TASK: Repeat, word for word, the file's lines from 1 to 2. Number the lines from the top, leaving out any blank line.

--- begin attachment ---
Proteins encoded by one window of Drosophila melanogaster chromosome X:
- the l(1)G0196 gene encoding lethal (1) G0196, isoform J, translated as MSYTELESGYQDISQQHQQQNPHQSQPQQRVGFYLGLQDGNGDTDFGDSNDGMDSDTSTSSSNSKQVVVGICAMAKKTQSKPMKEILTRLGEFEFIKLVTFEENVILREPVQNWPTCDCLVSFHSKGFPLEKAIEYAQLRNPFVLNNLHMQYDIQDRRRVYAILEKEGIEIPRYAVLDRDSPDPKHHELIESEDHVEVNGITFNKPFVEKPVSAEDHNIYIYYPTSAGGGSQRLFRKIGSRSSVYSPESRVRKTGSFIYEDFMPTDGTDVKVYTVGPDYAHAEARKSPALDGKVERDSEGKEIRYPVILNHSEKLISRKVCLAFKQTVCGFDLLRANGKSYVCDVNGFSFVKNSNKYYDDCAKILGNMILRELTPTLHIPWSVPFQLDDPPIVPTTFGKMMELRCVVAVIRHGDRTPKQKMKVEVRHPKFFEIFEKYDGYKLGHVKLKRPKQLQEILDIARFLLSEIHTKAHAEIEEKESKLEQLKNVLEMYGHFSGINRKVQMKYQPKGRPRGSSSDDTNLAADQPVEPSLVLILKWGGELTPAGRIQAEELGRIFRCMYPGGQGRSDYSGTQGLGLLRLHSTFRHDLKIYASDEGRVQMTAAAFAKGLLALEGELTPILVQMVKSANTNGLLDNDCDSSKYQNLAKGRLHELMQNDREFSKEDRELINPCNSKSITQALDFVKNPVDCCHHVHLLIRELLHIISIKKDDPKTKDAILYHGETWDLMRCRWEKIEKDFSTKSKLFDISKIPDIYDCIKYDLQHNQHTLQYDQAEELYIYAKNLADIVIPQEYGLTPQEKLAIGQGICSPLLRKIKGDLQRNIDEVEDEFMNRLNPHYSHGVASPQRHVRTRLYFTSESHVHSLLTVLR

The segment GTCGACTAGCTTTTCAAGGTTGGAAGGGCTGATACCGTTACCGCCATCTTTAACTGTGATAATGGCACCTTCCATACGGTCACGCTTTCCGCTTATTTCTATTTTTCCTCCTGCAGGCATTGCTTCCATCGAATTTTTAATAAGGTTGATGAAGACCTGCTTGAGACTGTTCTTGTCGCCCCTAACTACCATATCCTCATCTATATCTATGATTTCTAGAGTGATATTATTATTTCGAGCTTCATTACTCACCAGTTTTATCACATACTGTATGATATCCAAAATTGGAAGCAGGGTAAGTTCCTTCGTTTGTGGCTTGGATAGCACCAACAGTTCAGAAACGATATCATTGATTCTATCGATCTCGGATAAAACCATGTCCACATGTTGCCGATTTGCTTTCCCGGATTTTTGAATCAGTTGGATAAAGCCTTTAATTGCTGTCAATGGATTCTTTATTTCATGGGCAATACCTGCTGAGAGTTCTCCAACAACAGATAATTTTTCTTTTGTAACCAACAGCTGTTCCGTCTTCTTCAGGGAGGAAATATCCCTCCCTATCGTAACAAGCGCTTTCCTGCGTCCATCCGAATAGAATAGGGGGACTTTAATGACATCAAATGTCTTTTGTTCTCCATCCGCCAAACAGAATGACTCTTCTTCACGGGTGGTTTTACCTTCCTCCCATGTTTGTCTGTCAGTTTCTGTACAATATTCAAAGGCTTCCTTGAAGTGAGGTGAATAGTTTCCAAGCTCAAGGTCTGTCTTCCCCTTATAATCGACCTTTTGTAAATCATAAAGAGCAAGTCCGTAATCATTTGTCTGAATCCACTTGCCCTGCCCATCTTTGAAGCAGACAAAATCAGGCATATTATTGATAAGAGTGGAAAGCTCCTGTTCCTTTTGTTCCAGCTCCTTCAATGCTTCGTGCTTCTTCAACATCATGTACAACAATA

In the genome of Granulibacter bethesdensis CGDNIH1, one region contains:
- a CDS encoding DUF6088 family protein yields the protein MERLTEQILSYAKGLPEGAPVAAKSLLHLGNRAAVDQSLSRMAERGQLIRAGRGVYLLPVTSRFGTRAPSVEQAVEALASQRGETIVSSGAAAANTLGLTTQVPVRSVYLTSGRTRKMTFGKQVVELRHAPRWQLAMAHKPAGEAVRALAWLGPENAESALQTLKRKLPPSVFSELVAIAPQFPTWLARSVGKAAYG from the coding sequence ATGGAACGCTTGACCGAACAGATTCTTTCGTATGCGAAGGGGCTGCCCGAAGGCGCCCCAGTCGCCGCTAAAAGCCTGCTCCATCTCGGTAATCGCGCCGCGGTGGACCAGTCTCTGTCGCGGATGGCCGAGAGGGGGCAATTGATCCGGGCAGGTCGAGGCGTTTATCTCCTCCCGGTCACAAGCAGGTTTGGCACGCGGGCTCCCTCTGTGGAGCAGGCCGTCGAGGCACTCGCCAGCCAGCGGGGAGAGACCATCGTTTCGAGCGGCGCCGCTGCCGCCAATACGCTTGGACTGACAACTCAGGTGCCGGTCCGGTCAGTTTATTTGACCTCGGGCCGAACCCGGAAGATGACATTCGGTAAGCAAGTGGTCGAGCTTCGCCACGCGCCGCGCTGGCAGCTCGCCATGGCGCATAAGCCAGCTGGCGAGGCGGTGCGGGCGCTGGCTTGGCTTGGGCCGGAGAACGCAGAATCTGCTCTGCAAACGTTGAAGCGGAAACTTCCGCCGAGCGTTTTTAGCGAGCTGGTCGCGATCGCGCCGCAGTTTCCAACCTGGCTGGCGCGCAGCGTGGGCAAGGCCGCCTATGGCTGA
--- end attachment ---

Proteins encoded by one window of Drosophila melanogaster chromosome X:
- the l(1)G0196 gene encoding lethal (1) G0196, isoform J, translated as MSYTELESGYQDISQQHQQQNPHQSQPQQRVGFYLGLQDGNGDTDFGDSNDGMDSDTSTSSSNSKQVVVGICAMAKKTQSKPMKEILTRLGEFEFIKLVTFEENVILREPVQNWPTCDCLVSFHSKGFPLEKAIEYAQLRNPFVLNNLHMQYDIQDRRRVYAILEKEGIEIPRYAVLDRDSPDPKHHELIESEDHVEVNGITFNKPFVEKPVSAEDHNIYIYYPTSAGGGSQRLFRKIGSRSSVYSPESRVRKTGSFIYEDFMPTDGTDVKVYTVGPDYAHAEARKSPALDGKVERDSEGKEIRYPVILNHSEKLISRKVCLAFKQTVCGFDLLRANGKSYVCDVNGFSFVKNSNKYYDDCAKILGNMILRELTPTLHIPWSVPFQLDDPPIVPTTFGKMMELRCVVAVIRHGDRTPKQKMKVEVRHPKFFEIFEKYDGYKLGHVKLKRPKQLQEILDIARFLLSEIHTKAHAEIEEKESKLEQLKNVLEMYGHFSGINRKVQMKYQPKGRPRGSSSDDTNLAADQPVEPSLVLILKWGGELTPAGRIQAEELGRIFRCMYPGGQGRSDYSGTQGLGLLRLHSTFRHDLKIYASDEGRVQMTAAAFAKGLLALEGELTPILVQMVKSANTNGLLDNDCDSSKYQNLAKGRLHELMQNDREFSKEDRELINPCNSKSITQALDFVKNPVDCCHHVHLLIRELLHIISIKKDDPKTKDAILYHGETWDLMRCRWEKIEKDFSTKSKLFDISKIPDIYDCIKYDLQHNQHTLQYDQAEELYIYAKNLADIVIPQEYGLTPQEKLAIGQGICSPLLRKIKGDLQRNIDEVEDEFMNRLNPHYSHGVASPQRHVRTRLYFTSESHVHSLLTVLR